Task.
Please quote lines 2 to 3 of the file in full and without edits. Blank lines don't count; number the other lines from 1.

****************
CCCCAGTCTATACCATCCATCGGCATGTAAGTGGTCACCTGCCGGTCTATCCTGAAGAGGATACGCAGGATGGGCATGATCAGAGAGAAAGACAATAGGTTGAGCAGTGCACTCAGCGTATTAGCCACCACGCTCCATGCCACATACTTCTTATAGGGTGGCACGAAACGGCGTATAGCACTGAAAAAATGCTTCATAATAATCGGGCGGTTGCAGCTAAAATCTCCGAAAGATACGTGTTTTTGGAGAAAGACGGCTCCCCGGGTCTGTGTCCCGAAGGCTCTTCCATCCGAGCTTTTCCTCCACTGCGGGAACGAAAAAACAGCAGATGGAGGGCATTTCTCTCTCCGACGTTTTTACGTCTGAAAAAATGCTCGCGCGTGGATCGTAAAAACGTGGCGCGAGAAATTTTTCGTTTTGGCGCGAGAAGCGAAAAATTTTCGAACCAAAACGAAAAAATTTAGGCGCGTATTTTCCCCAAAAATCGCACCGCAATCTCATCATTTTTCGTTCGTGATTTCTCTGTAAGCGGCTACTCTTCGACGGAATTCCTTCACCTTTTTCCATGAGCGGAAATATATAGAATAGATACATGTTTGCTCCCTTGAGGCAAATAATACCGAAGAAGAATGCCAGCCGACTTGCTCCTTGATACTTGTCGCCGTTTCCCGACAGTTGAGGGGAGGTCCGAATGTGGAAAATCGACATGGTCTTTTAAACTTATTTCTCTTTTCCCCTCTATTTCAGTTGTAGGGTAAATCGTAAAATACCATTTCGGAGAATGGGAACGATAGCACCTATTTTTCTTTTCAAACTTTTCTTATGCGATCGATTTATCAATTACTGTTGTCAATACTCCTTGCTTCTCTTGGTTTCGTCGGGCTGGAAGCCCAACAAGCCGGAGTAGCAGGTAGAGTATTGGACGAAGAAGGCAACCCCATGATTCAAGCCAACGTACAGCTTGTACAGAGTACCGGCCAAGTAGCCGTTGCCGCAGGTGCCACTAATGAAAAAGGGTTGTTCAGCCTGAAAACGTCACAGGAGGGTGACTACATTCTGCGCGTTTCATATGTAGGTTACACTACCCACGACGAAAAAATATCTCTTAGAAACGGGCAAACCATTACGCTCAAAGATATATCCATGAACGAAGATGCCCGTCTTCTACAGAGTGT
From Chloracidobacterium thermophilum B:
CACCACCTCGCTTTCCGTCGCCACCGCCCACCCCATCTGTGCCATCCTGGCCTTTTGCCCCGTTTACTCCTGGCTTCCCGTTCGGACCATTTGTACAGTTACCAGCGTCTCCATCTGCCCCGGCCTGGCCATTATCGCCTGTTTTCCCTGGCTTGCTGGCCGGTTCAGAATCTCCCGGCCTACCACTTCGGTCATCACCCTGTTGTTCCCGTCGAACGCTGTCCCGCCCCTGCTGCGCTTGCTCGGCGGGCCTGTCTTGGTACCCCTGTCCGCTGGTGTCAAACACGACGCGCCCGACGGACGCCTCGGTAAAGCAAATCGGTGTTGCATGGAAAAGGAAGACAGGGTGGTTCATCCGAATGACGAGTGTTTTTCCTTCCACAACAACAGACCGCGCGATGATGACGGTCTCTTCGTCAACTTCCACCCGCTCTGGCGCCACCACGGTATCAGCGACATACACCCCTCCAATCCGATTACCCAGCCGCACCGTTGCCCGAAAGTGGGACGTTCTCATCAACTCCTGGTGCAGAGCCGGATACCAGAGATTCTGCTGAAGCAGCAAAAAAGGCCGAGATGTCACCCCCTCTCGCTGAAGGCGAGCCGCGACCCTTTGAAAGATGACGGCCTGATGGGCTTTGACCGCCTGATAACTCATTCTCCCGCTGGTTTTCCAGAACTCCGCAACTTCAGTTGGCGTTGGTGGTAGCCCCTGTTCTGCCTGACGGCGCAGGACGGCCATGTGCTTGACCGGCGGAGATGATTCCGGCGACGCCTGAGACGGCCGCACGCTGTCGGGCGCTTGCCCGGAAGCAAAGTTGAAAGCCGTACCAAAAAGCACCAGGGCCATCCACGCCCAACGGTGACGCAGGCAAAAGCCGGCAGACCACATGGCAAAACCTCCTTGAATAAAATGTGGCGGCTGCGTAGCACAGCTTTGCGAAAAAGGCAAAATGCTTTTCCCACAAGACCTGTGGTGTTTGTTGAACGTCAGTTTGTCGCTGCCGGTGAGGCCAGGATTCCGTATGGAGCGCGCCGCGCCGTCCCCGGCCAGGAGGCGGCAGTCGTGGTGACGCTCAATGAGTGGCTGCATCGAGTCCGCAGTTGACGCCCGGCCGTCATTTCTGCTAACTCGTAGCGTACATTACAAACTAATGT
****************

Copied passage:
From Chloracidobacterium thermophilum B:
CACCACCTCGCTTTCCGTCGCCACCGCCCACCCCATCTGTGCCATCCTGGCCTTTTGCCCCGTTTACTCCTGGCTTCCCGTTCGGACCATTTGTACAGTTACCAGCGTCTCCATCTGCCCCGGCCTGGCCATTATCGCCTGTTTTCCCTGGCTTGCTGGCCGGTTCAGAATCTCCCGGCCTACCACTTCGGTCATCACCCTGTTGTTCCCGTCGAACGCTGTCCCGCCCCTGCTGCGCTTGCTCGGCGGGCCTGTCTTGGTACCCCTGTCCGCTGGTGTCAAACACGACGCGCCCGACGGACGCCTCGGTAAAGCAAATCGGTGTTGCATGGAAAAGGAAGACAGGGTGGTTCATCCGAATGACGAGTGTTTTTCCTTCCACAACAACAGACCGCGCGATGATGACGGTCTCTTCGTCAACTTCCACCCGCTCTGGCGCCACCACGGTATCAGCGACATACACCCCTCCAATCCGATTACCCAGCCGCACCGTTGCCCGAAAGTGGGACGTTCTCATCAACTCCTGGTGCAGAGCCGGATACCAGAGATTCTGCTGAAGCAGCAAAAAAGGCCGAGATGTCACCCCCTCTCGCTGAAGGCGAGCCGCGACCCTTTGAAAGATGACGGCCTGATGGGCTTTGACCGCCTGATAACTCATTCTCCCGCTGGTTTTCCAGAACTCCGCAACTTCAGTTGGCGTTGGTGGTAGCCCCTGTTCTGCCTGACGGCGCAGGACGGCCATGTGCTTGACCGGCGGAGATGATTCCGGCGACGCCTGAGACGGCCGCACGCTGTCGGGCGCTTGCCCGGAAGCAAAGTTGAAAGCCGTACCAAAAAGCACCAGGGCCATCCACGCCCAACGGTGACGCAGGCAAAAGCCGGCAGACCACATGGCAAAACCTCCTTGAATAAAATGTGGCGGCTGCGTAGCACAGCTTTGCGAAAAAGGCAAAATGCTTTTCCCACAAGACCTGTGGTGTTTGTTGAACGTCAGTTTGTCGCTGCCGGTGAGGCCAGGATTCCGTATGGAGCGCGCCGCGCCGTCCCCGGCCAGGAGGCGGCAGTCGTGGTGACGCTCAATGAGTGGCTGCATCGAGTCCGCAGTTGACGCCCGGCCGTCATTTCTGCTAACTCGTAGCGTACATTACAAACTAATGT